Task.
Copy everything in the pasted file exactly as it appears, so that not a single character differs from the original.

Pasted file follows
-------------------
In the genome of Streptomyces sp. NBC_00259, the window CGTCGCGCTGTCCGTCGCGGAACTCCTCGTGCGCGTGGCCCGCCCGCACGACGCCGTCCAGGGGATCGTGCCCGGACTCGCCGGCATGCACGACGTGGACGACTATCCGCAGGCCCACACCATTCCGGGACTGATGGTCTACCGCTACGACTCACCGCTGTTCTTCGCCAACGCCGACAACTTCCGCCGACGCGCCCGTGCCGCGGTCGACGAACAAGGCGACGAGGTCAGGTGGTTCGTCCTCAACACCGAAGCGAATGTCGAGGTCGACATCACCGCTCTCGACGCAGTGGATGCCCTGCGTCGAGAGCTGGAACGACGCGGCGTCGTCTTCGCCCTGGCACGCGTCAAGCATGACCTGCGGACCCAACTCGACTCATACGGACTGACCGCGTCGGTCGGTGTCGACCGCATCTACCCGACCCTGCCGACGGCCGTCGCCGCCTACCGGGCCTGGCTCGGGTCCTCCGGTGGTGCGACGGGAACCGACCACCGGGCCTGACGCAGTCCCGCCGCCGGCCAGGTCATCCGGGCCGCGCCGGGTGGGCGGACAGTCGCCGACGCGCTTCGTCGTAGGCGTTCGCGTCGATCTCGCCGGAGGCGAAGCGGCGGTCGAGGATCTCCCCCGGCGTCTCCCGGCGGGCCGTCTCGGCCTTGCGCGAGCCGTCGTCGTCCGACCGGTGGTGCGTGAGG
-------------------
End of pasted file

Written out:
In the genome of Streptomyces sp. NBC_00259, the window CGTCGCGCTGTCCGTCGCGGAACTCCTCGTGCGCGTGGCCCGCCCGCACGACGCCGTCCAGGGGATCGTGCCCGGACTCGCCGGCATGCACGACGTGGACGACTATCCGCAGGCCCACACCATTCCGGGACTGATGGTCTACCGCTACGACTCACCGCTGTTCTTCGCCAACGCCGACAACTTCCGCCGACGCGCCCGTGCCGCGGTCGACGAACAAGGCGACGAGGTCAGGTGGTTCGTCCTCAACACCGAAGCGAATGTCGAGGTCGACATCACCGCTCTCGACGCAGTGGATGCCCTGCGTCGAGAGCTGGAACGACGCGGCGTCGTCTTCGCCCTGGCACGCGTCAAGCATGACCTGCGGACCCAACTCGACTCATACGGACTGACCGCGTCGGTCGGTGTCGACCGCATCTACCCGACCCTGCCGACGGCCGTCGCCGCCTACCGGGCCTGGCTCGGGTCCTCCGGTGGTGCGACGGGAACCGACCACCGGGCCTGACGCAGTCCCGCCGCCGGCCAGGTCATCCGGGCCGCGCCGGGTGGGCGGACAGTCGCCGACGCGCTTCGTCGTAGGCGTTCGCGTCGATCTCGCCGGAGGCGAAGCGGCGGTCGAGGATCTCCCCCGGCGTCTCCCGGCGGGCCGTCTCGGCCTTGCGCGAGCCGTCGTCGTCCGACCGGTGGTGCGTGAGG